The overarching goal for the Adapting an Experiment-centric Teaching Approach to Increase Student Achievement in Multiple STEM Disciplines (ETA-STEM) project is to adopt evidence based, high impact pedagogical techniques that have been successful in promoting motivation and enhancing achievement among African Americans in STEM fields. The primary high impact pedagogy that will be adopted in this project is the successful Experimental Centric based Instructional Pedagogy (ECP) - formerly referred to as Mobile Hands-On Studio Technology and Pedagogy. Under the Development and Implementation Tier for Engaged Student Learning (Level II), this project seeks to develop, implement and assess the evidenced based active ECP that have increased achievement among African Americans in electrical engineering.
The project is being adapted across STEM disciplines (civil engineering, industrial engineering, transportation systems, biology, computer science, chemistry, and physics) at Morgan State University. The project entails a widespread adoption/diffusion of this active learning pedagogy through the development of new curriculum to utilize portable hands-on mobile devices, targeting selected cohorts of students from their freshman to senior year.
The following information includes an outline of the present activities and planned activities, and an analysis of the reflections of stakeholders on the impact of the COVID-19 Pandemic on the implementation of grant activities.
Activities supporting the IUSE ETA STEM grant initiative started in the Fall of 2019 and continued through March 2020, where they were adapted and rescheduled because of the COVID- 19 pandemic. Development of multidisciplinary experiential learning opportunities in STEM is
central to the work of the grant initiative. Plans for updating and creating new modules for courses supported by the IUSE ETA STEM grant will be continued in June 2020. Currently, the university has a plan to inform and engage key stakeholders through an interactive, user-friendly online
database system. This interaction will help develop plans for the Fall semester. According to administrators, workshops will be conducted through a virtual training for the ADALM2000, an active learning tool using an experiment-centric pedagogy. Selection and documentation of courses for each semester using a template and course change matrix will be decided.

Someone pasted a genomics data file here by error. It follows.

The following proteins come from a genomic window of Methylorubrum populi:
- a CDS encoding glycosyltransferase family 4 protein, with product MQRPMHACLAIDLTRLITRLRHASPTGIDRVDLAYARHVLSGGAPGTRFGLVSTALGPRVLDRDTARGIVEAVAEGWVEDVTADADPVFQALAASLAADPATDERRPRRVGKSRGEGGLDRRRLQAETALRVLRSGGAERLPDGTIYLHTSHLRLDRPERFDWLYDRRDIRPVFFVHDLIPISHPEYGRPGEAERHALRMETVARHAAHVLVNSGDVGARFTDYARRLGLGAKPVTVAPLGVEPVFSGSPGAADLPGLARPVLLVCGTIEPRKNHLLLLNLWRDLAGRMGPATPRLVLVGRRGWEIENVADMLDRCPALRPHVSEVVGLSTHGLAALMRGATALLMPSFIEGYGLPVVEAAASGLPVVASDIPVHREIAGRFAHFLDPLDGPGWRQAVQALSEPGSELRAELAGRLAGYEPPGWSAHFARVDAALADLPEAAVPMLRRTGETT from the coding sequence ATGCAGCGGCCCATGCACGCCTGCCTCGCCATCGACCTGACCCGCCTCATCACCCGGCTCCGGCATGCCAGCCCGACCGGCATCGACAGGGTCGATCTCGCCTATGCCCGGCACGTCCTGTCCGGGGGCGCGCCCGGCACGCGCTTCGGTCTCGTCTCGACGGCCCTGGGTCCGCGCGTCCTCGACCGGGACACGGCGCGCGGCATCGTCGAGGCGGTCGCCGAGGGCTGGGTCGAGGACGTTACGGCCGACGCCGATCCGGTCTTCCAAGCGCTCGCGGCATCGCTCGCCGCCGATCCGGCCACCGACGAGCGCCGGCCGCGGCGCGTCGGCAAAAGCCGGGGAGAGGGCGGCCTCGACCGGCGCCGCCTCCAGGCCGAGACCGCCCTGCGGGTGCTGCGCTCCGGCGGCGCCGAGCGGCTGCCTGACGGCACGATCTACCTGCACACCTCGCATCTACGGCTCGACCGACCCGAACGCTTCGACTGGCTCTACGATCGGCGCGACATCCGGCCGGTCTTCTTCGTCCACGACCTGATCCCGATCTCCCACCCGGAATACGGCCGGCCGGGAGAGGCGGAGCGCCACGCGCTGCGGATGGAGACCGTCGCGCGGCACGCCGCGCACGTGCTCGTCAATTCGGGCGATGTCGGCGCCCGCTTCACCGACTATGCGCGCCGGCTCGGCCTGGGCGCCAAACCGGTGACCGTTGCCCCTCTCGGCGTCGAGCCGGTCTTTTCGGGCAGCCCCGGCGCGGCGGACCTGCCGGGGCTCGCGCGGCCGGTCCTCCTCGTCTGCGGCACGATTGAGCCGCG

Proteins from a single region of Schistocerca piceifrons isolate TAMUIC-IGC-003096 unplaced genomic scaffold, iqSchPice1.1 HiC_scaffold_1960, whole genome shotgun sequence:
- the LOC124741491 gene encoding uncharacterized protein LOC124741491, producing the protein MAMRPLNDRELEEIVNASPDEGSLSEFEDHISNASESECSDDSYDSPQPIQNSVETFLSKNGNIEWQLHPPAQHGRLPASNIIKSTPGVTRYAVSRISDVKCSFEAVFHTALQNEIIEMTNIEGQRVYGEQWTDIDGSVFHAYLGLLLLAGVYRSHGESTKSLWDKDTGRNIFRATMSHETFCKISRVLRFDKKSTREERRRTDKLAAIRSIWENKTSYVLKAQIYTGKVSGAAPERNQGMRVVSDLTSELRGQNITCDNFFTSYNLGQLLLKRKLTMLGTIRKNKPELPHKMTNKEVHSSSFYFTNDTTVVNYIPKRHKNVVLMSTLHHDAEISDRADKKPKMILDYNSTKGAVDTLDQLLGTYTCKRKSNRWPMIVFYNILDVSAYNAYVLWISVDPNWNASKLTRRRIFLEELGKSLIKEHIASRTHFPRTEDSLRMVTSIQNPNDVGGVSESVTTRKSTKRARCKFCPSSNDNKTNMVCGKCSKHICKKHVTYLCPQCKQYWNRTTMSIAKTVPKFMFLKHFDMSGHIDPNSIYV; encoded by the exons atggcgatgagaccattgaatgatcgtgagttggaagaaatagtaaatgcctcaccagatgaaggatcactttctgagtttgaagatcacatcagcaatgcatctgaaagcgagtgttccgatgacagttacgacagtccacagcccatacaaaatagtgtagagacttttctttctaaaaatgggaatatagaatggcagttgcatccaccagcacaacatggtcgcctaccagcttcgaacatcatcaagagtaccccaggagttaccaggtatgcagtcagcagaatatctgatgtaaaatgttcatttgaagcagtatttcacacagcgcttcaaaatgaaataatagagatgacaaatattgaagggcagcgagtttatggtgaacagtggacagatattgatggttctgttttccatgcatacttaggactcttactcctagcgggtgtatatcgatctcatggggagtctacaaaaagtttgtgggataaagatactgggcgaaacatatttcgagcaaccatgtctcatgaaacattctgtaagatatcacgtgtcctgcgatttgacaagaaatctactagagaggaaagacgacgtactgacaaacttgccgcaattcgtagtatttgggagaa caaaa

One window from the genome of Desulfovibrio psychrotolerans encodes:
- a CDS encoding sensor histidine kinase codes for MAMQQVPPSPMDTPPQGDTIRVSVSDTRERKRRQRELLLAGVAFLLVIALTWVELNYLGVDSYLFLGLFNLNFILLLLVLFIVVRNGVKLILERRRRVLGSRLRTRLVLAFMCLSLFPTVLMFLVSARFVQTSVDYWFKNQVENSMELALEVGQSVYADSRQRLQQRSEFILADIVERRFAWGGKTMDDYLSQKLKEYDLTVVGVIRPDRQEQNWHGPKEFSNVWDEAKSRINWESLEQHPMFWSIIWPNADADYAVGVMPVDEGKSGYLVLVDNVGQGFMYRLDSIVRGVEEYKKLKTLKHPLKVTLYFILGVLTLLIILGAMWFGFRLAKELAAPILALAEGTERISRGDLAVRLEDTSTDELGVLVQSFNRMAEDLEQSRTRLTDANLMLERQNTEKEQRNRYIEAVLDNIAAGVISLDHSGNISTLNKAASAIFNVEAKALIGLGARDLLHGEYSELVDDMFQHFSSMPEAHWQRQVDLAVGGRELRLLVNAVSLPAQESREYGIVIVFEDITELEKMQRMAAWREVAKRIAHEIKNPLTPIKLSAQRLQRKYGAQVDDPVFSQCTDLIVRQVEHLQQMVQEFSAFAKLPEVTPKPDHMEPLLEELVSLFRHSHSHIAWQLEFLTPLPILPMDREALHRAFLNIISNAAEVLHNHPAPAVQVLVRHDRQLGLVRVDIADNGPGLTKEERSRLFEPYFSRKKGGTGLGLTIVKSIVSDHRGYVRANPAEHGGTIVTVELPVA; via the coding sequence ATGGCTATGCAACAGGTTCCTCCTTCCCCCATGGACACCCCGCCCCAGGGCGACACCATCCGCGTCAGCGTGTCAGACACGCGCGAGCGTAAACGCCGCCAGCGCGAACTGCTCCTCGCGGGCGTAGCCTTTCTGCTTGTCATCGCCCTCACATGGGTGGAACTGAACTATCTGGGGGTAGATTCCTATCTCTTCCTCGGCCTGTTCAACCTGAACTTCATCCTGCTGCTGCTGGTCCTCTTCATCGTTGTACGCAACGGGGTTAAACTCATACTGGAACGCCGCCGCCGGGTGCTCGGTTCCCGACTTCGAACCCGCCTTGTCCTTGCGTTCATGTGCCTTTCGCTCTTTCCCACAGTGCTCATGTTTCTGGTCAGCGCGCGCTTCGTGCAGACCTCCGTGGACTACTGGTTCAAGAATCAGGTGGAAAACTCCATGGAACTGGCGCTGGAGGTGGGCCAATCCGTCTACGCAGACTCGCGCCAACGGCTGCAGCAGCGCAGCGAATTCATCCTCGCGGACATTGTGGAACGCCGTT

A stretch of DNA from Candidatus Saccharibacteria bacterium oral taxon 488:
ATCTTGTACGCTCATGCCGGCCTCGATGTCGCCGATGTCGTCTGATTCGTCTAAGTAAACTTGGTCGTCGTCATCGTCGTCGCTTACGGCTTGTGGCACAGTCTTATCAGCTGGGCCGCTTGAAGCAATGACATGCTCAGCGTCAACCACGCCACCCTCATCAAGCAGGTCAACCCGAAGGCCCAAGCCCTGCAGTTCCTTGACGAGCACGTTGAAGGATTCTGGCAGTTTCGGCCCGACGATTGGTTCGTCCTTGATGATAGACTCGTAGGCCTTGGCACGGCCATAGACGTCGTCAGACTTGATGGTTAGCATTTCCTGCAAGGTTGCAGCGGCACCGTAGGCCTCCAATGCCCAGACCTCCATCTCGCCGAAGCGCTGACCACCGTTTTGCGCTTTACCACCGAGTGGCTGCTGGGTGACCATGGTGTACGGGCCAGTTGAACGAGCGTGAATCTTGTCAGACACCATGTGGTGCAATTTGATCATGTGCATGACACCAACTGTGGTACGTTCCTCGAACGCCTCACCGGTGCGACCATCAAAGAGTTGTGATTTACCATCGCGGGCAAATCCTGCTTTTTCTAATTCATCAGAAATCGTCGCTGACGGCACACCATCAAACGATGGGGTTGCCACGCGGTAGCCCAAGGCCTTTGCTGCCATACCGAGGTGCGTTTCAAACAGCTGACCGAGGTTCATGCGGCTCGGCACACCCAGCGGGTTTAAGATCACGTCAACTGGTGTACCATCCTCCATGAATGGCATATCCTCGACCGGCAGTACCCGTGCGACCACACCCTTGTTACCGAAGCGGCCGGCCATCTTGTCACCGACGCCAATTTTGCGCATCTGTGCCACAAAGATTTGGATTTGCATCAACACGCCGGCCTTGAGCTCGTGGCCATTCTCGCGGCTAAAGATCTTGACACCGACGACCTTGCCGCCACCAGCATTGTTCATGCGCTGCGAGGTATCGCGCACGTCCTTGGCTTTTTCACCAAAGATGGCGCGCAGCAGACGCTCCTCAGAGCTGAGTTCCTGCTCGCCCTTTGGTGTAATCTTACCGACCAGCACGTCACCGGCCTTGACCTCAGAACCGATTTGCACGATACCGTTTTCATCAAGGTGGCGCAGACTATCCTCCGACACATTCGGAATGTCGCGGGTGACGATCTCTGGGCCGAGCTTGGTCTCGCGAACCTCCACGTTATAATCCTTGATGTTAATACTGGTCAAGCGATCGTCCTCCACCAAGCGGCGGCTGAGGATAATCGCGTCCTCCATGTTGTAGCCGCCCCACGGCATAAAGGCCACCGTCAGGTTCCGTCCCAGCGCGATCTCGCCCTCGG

Moving IUSE Course work/labs to online and virtual learning.
Some changes focused specifically on the platform that would be needed for experiments/projects that utilized “the boards” provided through the grant. According to faculty, curriculum adapted fairly easily to these platforms, and they were able to make sure all content was covered. One change to the online courses that needed to be worked out was the need to develop online student teams for students to work collaboratively. They also noted that the online projects focused more on theory than exact outcomes of experiments. Students had to imagine some of the outputs (based on what they had done before the March break) and combine it with the virtual outcomes they experienced online. Another example of adapting courses to the online modality was how to modify labs, typically those done in face-to-face settings, with scientific lab equipment. In one situation, the class used a free app that students were able to download onto cellphones to gather data. The app allowed students to display and examine the data according. Faculty noted that this will serve as an interesting experiment in the fall when they return to face-to-face labs, they will be able to have some interesting data to compare data that was gathered via the cell phone app and data that was gathered in the lab, under a more controlled setting with the traditional instrumentation.
Faculty noted that their courses were typically hybrid so moving them to be 100% online/virtual was not as difficult as it could have been otherwise. Many of the courses and labs that were part of IUSE had already had some form of online learning embedded within them. Faculty noted that as they monitored the situation with the pandemic they realized in late February and early March that they would most likely need to move entirely online and began to reach out to vendors to help assist them in doing so.